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Dehydration

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We all lose some body water every day in our sweat, tears, urine (pee), and stool (poop). Water also evaporates from skin and leaves the body as vapor when we breathe. We usually replace this body fluid and the salts it contains through our regular diet.

Sometimes, kids lose large amounts of water and salts. This can happen when they have a fever, diarrhea, or vomiting, or through long periods of exercise with lots of sweating. And some illnesses can make it hard for them to drink fluids.

If they can't replace the fluid that's been lost, kids can become dehydrated.

Recognizing Dehydration

If your child has a fever, diarrhea, or vomiting, or is sweating a lot on a hot day or during intense physical activity, watch for signs of dehydration. These include:

  • a dry or sticky mouth
  • few or no tears when crying
  • eyes that look sunken
  • in babies, the soft spot (fontanelle) on top of the head looks sunken
  • peeing less or fewer wet diapers than usual
  • dry, cool skin
  • irritability
  • drowsiness or dizziness

Preventing Dehydration

To prevent dehydration, make sure kids get plenty of fluids when they're sick or physically active.

How to keep them hydrated can depend. For example, a child with a sore throat may become dehydrated because drinking or eating is too painful. Easing the pain with acetaminophen or ibuprofen may help, and cold drinks or popsicles can soothe a burning throat while also giving fluids.

Not all fevers need to be treated, but if your child is uncomfortable and not drinking enough fluids, you can give acetaminophen or ibuprofen to help control the fever.

It's important that kids drink often during hot weather. Those who play sports or do other very physical activities should drink extra fluids beforehand, and then take regular drink breaks (about every 20 minutes) during the activity. Ideally, sports practices and competitions should be held in the early morning or late afternoon to avoid the hottest part of the day.

Thirst is not a good early sign of dehydration. By the time they feel thirsty, kids might already be dehydrated. That's why they should start drinking before they feel thirsty and have more fluids even after thirst is quenched.

Dehydration and the "Stomach Flu"

Kids with mild gastroenteritis (also called the "stomach flu") who aren't dehydrated should still drink extra fluids to replace those lost from vomiting and diarrhea. Most kids can safely eat their regular diet while they're sick.

Infants with mild gastroenteritis who aren't dehydrated should continue getting breast milk or regular-strength formula. Older kids may continue to drink full-strength milk and other fluids.

Foods that are usually well tolerated by kids with gastroenteritis who aren't dehydrated include: complex carbohydrates (such as rice, wheat, potatoes, bread, and cereals), lean meats, yogurt, fruits, and vegetables. Avoid fatty foods or foods high in sugars (including juices and soft drinks).

If your child is vomiting and isn't dehydrated, give fluids often, but in small amounts.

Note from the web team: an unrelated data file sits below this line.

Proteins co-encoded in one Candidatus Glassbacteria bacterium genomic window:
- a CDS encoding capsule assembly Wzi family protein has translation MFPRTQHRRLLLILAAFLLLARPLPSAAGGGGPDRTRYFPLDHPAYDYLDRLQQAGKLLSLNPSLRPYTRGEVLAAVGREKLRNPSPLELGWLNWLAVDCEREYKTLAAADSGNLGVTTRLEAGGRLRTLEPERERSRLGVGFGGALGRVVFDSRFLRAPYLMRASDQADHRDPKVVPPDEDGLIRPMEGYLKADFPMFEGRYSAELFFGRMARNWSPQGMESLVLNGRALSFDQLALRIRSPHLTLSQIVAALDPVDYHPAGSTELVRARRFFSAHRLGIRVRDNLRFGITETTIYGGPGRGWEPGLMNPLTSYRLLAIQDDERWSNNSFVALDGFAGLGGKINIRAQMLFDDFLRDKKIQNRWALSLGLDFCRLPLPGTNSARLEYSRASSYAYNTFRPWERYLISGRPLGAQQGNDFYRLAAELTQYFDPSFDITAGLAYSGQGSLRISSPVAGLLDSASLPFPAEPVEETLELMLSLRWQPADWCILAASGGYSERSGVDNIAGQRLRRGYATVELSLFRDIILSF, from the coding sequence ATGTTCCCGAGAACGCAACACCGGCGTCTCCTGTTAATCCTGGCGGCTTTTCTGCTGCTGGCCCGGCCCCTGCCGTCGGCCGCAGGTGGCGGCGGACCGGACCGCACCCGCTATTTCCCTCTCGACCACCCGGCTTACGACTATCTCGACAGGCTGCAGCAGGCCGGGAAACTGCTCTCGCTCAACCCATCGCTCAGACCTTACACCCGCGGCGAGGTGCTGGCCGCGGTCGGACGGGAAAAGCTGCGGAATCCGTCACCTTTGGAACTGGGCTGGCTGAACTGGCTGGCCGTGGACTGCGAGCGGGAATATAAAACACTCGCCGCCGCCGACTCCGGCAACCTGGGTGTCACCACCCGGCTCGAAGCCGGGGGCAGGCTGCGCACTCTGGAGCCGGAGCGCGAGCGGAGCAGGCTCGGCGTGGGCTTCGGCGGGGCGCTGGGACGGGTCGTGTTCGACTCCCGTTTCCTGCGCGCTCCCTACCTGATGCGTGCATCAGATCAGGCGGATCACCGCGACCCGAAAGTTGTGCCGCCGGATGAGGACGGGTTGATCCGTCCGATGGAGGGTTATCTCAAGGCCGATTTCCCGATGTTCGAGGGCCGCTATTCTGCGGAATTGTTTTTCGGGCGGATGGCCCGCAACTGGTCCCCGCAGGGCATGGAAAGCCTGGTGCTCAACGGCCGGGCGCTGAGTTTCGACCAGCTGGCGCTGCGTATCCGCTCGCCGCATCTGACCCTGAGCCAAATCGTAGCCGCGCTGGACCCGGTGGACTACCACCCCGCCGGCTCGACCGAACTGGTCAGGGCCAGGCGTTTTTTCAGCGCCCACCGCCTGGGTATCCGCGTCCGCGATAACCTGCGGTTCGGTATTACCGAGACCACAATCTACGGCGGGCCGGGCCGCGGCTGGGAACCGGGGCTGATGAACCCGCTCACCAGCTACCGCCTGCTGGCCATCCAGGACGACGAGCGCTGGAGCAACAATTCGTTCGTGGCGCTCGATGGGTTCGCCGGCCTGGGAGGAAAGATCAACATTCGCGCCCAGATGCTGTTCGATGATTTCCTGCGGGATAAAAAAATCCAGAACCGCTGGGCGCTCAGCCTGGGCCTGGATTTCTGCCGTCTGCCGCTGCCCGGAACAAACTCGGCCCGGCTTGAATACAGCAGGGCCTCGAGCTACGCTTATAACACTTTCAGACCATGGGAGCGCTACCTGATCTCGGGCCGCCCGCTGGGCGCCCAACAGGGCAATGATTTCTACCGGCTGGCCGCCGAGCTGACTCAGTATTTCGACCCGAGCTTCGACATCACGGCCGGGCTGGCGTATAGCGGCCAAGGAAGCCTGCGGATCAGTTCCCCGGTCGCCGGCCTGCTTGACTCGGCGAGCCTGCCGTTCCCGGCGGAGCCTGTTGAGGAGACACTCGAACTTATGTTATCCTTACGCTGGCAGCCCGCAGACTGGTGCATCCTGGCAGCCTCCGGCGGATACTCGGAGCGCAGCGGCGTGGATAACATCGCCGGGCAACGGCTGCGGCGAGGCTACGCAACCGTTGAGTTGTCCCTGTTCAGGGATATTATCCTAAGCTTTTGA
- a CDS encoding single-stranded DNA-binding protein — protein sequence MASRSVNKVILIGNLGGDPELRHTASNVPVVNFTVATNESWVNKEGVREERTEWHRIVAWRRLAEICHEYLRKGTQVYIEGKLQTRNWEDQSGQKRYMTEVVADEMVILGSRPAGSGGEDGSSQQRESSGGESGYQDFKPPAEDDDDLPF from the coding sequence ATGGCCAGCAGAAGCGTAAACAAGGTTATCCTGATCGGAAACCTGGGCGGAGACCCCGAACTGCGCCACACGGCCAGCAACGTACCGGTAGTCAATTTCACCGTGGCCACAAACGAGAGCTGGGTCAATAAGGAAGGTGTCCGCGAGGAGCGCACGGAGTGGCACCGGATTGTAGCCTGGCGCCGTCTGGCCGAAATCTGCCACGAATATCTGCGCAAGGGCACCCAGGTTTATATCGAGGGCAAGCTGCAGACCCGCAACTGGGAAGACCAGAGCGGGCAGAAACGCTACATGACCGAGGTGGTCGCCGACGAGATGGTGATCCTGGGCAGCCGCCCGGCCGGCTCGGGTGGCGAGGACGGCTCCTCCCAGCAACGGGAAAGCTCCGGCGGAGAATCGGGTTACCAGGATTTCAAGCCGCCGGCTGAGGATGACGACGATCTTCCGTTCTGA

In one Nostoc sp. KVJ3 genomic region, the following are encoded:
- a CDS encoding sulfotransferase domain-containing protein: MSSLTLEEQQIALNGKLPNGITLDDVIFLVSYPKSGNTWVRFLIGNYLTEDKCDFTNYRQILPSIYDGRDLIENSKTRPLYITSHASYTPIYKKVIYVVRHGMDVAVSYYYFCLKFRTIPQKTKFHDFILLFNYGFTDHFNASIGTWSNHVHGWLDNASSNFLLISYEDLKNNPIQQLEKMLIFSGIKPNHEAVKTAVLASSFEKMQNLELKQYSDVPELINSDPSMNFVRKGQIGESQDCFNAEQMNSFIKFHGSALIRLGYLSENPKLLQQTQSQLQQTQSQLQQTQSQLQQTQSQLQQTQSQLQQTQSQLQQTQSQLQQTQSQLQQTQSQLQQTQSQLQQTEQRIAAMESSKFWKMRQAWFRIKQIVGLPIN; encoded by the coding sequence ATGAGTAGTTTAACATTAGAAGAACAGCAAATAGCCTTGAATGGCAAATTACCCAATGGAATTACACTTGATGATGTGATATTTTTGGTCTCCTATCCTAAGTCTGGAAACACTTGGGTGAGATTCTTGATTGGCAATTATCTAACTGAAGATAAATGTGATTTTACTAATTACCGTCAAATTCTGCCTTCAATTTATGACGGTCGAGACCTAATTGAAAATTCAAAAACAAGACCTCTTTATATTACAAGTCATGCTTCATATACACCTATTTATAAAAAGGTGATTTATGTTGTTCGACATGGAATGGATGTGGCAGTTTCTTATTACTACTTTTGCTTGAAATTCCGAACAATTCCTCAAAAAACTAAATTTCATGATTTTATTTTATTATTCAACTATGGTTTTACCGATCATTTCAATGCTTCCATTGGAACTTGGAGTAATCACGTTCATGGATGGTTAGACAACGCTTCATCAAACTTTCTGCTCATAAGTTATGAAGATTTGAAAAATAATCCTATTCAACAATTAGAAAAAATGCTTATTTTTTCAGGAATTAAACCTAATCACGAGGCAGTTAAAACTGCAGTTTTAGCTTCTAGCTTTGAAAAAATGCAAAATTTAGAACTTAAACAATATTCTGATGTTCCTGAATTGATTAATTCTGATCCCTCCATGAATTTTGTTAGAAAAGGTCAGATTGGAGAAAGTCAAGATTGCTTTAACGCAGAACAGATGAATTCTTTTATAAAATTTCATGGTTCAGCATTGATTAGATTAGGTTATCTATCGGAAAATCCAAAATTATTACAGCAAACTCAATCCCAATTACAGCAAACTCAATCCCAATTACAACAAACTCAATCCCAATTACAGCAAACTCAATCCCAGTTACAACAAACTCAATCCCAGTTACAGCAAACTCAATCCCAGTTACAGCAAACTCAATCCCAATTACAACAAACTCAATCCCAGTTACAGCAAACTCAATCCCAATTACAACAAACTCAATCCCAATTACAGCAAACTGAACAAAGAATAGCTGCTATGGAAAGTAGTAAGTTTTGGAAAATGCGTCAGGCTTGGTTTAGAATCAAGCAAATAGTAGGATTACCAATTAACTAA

Treating Dehydration

It's important to know the early signs of dehydration and to respond quickly if your child has them. The goal in treating dehydration is to replace fluids and restore the levels of body fluids to normal.

Kids who are mildly dehydrated from lots of activity will probably be thirsty and should drink as much as they want. Plain water is the best option. They should rest in a cool, shaded spot until the lost fluid has been replaced.

Rehydration

Kids with mild to moderate dehydration due to diarrhea from an illness (like gastroenteritis) should have their lost fluids replaced. This is known as rehydration. It's done by giving a special liquid called an oral rehydration solution (ORS) over the course of 3 to 4 hours.

ORS is available in many grocery stores and drugstores without a prescription. It has the right combination of sugar and salts that dehydrated kids need.

Start the rehydration process by giving your child 1 or 2 teaspoons (5 or 10 milliliters) of an ORS every few minutes. This can be done with a spoon or an oral syringe. This may not seem like enough fluids to rehydrate your child, but these small amounts can add up to more than a cup (237 milliliters) an hour. If your child does well, you can gradually give bigger sips a little less often.

Even kids who are vomiting can usually be rehydrated this way because the small frequent sips get absorbed in between the vomiting episodes.

A breastfed infant should continue to be nursed, even during rehydration, unless vomiting repeatedly. Give the ORS in between breastfeedings. Stop giving formula to a formula-fed baby during rehydration, and restart as soon as your baby can keep fluids down and isn't showing signs of dehydration.

Do not give a dehydrated child water, soda, ginger ale, tea, fruit juice, gelatin desserts, chicken broth, or sports drinks. These don't have the right mix of sugar and salts and can make diarrhea worse.

When your child is rehydrated, you can serve a normal diet, including breast milk, formula, or milk.

Some dehydrated kids do not improve when given an ORS, especially if they have explosive diarrhea (very frequent BMs that are forceful and very loud) or are vomiting often. When fluid losses can't be replaced for these or other reasons, a child might need to get intravenous (IV) fluids in the hospital.

If you're treating your child for dehydration at home and feel that there's no improvement or that the dehydration is getting worse, call your doctor right away or take your child to the nearest emergency room (ER).

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Note: All information is for educational purposes only. For specific medical advice, diagnoses, and treatment, consult your doctor.

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